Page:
Sunday’s draw all but guarantees Australia a place in the World Test Championship final, scheduled for June 2023. All they need to do is avoid a whitewash against their next opponents, second-placed India.

As for the Proteas, it’s back to the drawing board before they finish this Test cycle with two matches against the West Indies, starting at the end of February. DM


Comments - Please in order to comment.

  • Grenville Wilson says:

    The only thing SA seems to have going for them is a fighting spirit, and our Journo’s speak about it as if it makes us the finest Test team in the world. The Journo’s also seem to avoid talking about what is really wrong with our Cricket and never seem to ask the right questions of SA cricket(is this because going there might be perceived as being “Politically Incorrect”?).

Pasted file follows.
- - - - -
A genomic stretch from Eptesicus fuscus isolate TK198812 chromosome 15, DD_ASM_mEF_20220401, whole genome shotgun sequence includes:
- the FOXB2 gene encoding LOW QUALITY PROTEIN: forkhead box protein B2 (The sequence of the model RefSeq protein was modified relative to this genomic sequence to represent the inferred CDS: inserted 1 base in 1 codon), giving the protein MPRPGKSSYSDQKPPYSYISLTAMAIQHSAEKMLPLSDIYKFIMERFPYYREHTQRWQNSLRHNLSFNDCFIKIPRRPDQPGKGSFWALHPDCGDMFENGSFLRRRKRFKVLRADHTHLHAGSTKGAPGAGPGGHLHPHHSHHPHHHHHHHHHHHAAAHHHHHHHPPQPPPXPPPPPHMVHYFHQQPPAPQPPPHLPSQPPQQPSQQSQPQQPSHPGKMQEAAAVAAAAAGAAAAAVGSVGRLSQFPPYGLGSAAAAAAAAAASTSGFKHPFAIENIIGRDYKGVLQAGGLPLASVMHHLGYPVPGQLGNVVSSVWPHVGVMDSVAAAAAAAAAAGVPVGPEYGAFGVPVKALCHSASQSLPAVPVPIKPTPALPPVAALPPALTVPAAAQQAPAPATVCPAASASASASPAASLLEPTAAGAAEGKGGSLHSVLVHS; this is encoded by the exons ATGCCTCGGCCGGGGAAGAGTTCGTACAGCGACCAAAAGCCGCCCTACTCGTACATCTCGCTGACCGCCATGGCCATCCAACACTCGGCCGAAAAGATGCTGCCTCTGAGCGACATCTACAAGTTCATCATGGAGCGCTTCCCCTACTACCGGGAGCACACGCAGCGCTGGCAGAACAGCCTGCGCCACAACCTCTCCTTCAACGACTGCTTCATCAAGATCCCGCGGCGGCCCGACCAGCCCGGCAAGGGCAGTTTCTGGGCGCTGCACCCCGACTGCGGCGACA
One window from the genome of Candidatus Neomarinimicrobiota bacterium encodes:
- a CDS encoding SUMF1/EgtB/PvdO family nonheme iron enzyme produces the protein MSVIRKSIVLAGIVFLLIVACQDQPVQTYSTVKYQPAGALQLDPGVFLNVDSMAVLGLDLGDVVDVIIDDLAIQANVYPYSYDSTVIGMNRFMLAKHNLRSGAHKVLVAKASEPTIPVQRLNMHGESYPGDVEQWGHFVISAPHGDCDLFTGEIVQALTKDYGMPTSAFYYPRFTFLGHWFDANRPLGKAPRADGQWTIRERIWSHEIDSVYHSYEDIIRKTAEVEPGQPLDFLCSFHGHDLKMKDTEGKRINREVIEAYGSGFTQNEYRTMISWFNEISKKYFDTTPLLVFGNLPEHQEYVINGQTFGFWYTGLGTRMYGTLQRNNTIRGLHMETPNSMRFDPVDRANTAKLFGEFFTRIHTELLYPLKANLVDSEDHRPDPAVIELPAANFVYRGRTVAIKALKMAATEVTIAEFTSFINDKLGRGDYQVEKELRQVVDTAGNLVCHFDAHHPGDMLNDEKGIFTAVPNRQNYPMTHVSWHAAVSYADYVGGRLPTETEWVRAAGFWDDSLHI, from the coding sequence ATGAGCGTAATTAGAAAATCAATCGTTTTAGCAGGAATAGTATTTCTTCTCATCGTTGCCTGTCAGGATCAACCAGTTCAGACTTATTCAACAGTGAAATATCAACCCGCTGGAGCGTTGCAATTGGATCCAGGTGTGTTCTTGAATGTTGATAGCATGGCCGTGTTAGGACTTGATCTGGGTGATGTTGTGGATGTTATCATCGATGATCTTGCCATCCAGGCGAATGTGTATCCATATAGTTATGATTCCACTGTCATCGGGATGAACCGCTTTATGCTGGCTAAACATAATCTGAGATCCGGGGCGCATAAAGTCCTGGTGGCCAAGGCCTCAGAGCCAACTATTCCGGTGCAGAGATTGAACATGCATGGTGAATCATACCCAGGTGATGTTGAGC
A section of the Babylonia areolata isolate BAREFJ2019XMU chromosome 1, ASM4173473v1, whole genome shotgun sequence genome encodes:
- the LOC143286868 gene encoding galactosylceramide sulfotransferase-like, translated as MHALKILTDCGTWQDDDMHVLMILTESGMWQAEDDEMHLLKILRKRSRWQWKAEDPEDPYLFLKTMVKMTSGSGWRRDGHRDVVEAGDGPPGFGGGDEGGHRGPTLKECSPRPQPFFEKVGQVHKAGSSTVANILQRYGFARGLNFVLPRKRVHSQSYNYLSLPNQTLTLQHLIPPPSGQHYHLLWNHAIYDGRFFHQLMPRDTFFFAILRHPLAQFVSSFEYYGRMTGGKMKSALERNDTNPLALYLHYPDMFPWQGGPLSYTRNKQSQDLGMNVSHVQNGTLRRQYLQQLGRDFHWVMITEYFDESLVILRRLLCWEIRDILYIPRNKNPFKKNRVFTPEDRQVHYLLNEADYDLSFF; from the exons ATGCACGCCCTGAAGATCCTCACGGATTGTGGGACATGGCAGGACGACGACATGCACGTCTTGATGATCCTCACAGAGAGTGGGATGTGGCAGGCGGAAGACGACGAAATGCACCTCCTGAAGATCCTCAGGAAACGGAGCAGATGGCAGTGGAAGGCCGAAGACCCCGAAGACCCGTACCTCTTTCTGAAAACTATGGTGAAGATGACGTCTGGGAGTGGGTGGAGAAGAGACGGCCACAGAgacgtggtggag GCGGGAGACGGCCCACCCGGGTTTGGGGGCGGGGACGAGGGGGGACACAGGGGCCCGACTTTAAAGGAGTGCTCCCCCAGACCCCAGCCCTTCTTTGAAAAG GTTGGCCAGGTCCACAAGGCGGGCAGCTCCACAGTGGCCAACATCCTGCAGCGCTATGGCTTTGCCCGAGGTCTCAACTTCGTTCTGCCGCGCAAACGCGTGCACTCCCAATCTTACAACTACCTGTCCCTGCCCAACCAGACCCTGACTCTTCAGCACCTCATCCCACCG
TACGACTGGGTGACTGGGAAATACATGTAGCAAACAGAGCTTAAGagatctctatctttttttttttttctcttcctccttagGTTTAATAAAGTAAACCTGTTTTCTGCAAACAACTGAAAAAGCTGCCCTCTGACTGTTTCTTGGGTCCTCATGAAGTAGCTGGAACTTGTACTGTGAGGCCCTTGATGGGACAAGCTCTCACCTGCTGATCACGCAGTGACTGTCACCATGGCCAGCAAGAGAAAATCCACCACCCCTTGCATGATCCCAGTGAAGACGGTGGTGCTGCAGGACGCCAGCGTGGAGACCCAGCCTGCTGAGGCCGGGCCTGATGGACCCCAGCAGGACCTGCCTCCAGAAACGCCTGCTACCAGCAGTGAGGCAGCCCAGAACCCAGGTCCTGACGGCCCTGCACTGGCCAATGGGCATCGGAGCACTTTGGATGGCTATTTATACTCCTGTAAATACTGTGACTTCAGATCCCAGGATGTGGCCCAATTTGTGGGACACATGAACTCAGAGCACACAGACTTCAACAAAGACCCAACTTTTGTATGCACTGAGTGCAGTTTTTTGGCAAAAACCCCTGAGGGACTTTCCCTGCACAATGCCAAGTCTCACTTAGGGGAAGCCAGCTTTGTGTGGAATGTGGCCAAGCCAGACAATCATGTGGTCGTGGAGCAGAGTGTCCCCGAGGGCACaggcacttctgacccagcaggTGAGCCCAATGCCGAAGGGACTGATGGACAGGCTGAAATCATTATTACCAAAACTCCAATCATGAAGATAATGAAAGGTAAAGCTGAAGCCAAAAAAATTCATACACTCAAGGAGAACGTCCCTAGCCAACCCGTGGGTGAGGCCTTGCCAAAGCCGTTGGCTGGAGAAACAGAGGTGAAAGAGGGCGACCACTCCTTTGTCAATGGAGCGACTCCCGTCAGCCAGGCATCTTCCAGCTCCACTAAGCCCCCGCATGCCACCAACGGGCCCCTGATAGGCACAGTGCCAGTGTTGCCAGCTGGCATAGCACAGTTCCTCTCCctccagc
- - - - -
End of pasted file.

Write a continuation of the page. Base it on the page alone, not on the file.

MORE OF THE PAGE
• Christopher Campbell says:

    Thank goodness Pula was brought in for the last test!

  • Michael Davies says:

    While I do not profess to be a cricketing expert, one would worry with the level of performance on the batsman this year and some of the dubious captaincy decisions against England and Australia.
    DO we not have better batsman in the wings?
    DO they not want to play for the Proteas, or are they not bein picked?
    DO we not need to identify some powerful younsters and bring them through?

    Where are Riley Rousseau, Aidan Markram, Pieter and Jannaman Malan, Ryan Rickelton, Dewald Brewis, Reeza Hendriks. Is it not time to make a change in Captain and bring some youth into the fold?

  • Malcolm Mitchell says:

    Why is it that a country which has regularly over many decades had batsmen such as Dudley Nourse, Jackie Mc Glew, Graeme Pollock, Johnny Waite, Ali Bacher, AB De Villiers, Jacques Kallis, Hashim Amla, Roy McLean, Graham Smith, and I could go on forever quoting world class names, all of a sudden cannot suddenly put together a good batting “six”? Is the problem in CSA not to blame?